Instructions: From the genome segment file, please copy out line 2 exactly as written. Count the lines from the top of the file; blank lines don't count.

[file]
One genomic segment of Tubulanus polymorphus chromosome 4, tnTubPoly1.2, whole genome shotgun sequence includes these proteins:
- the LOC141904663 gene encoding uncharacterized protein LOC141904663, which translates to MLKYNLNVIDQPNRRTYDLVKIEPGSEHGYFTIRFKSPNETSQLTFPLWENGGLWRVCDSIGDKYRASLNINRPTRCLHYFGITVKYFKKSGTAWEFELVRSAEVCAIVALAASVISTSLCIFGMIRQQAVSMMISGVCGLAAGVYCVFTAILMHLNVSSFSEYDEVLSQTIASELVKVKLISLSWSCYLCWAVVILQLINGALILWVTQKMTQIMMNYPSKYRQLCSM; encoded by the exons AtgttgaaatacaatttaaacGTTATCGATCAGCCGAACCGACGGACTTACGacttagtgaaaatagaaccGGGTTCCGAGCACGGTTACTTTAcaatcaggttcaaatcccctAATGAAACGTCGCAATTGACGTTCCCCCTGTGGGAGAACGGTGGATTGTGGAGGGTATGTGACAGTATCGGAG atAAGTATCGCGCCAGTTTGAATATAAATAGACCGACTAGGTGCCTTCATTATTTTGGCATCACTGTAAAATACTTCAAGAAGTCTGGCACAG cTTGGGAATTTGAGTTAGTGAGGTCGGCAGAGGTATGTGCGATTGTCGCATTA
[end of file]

- the LOC141904663 gene encoding uncharacterized protein LOC141904663, which translates to MLKYNLNVIDQPNRRTYDLVKIEPGSEHGYFTIRFKSPNETSQLTFPLWENGGLWRVCDSIGDKYRASLNINRPTRCLHYFGITVKYFKKSGTAWEFELVRSAEVCAIVALAASVISTSLCIFGMIRQQAVSMMISGVCGLAAGVYCVFTAILMHLNVSSFSEYDEVLSQTIASELVKVKLISLSWSCYLCWAVVILQLINGALILWVTQKMTQIMMNYPSKYRQLCSM; encoded by the exons AtgttgaaatacaatttaaacGTTATCGATCAGCCGAACCGACGGACTTACGacttagtgaaaatagaaccGGGTTCCGAGCACGGTTACTTTAcaatcaggttcaaatcccctAATGAAACGTCGCAATTGACGTTCCCCCTGTGGGAGAACGGTGGATTGTGGAGGGTATGTGACAGTATCGGAG atAAGTATCGCGCCAGTTTGAATATAAATAGACCGACTAGGTGCCTTCATTATTTTGGCATCACTGTAAAATACTTCAAGAAGTCTGGCACAG cTTGGGAATTTGAGTTAGTGAGGTCGGCAGAGGTATGTGCGATTGTCGCATTA